Pictured: Julie Mix McPeak
Tennessee insurance commissioner Julie Mix McPeak, who has been attributed to modernising the state’s captive laws and is the former president of the National Association of Insurance Commissioners (NAIC), is stepping down from her position on June 14.
State governor Bill Lee has appointed deputy commissioner Carter Lawrence to serve in McPeak roles in the interim until a permanent commissioner is selected.
“We thank Julie Mix McPeak for her over eight years of service and her tireless commitment to her department and to Tennessee. We wish her the best in her future endeavors,” said Tennessee Governor Bill Lee. “Carter Lawrence has ably served as deputy commissioner at the Department of Commerce and Insurance, and I look forward to serving alongside him as he steps into the role of interim commissioner.”
McPeak was first made insurance commissioner by former governor Bill Haslam in 2011. During her tenure, the department has undertaken a number of initiatives and programmes aimed at improving the domicile.
Examples of this include accreditation of the Tennessee Department of Commerce & Insurance (TDCI) by the NAIC. As part of this programme, state insurance departments must undergo comprehensive, independent review every five years to ensure they meet financial solvency oversight standards.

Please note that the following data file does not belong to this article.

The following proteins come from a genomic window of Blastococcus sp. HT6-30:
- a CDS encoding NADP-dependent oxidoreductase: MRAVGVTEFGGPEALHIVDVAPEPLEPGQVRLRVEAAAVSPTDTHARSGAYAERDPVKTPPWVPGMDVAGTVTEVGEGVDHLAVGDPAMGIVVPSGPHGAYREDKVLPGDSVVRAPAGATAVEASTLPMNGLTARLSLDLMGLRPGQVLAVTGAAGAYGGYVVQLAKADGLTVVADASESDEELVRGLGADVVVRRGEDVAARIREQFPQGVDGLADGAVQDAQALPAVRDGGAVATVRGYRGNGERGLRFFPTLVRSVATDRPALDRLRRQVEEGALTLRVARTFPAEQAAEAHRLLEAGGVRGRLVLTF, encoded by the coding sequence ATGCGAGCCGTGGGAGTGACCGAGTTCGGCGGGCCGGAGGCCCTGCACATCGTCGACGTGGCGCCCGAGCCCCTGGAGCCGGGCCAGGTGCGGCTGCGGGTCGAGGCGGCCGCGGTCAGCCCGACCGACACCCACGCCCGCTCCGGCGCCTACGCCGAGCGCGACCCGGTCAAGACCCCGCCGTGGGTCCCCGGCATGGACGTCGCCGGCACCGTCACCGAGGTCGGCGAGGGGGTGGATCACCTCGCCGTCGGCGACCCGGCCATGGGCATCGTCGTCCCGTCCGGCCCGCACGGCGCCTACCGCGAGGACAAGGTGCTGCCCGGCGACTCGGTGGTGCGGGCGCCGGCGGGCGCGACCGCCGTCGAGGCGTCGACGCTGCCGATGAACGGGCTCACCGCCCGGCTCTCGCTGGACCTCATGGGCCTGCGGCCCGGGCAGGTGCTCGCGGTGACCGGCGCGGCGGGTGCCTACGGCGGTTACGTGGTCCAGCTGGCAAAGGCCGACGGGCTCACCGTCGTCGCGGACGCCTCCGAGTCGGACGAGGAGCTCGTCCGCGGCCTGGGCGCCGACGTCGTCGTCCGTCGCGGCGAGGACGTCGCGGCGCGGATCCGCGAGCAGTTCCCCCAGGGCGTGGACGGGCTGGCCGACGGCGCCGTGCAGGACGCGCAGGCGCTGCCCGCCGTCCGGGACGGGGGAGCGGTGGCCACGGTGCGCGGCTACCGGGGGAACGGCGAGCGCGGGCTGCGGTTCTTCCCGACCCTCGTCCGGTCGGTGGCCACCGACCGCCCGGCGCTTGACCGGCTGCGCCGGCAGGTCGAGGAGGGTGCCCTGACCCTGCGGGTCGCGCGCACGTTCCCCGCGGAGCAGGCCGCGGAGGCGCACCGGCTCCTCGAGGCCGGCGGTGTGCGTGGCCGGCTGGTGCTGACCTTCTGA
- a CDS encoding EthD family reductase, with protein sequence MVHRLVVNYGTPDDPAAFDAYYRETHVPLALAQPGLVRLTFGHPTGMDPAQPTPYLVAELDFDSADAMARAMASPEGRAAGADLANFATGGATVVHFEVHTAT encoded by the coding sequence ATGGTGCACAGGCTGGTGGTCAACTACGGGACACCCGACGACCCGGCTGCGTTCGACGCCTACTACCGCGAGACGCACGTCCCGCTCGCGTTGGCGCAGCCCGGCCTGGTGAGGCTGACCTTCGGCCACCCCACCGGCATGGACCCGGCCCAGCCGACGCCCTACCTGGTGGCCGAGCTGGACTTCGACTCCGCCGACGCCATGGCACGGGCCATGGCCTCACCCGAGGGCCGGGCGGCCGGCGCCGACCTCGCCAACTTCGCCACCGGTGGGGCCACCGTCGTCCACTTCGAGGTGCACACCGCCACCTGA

Furthermore, McPeak has been attributed to streamlining the process of issuing professional licenses, enabling Tennessee professionals to obtain their license in a more timely and efficient manner.
“Tennessee is a special place, and it has been a distinct privilege and honor to have served the Volunteer State. It’s been an amazing journey. At the end of the day, I’m enormously proud of our accomplishments on behalf of Tennesseans,” said McPeak.
She continued: “I believe the Department has helped play a role in transforming Tennessee into a national and international destination for families and businesses. I am excited about the next chapter of my life and my career in Nashville – and I’m equally excited about what’s in store for Tennessee.”
Lawrence, while as deputy commissioner, managed TCDI’s division of regulatory boards, where he oversaw nearly 40 fee reductions across the division’s 27 programme areas, benefitting more than 250,000 licensees across the state.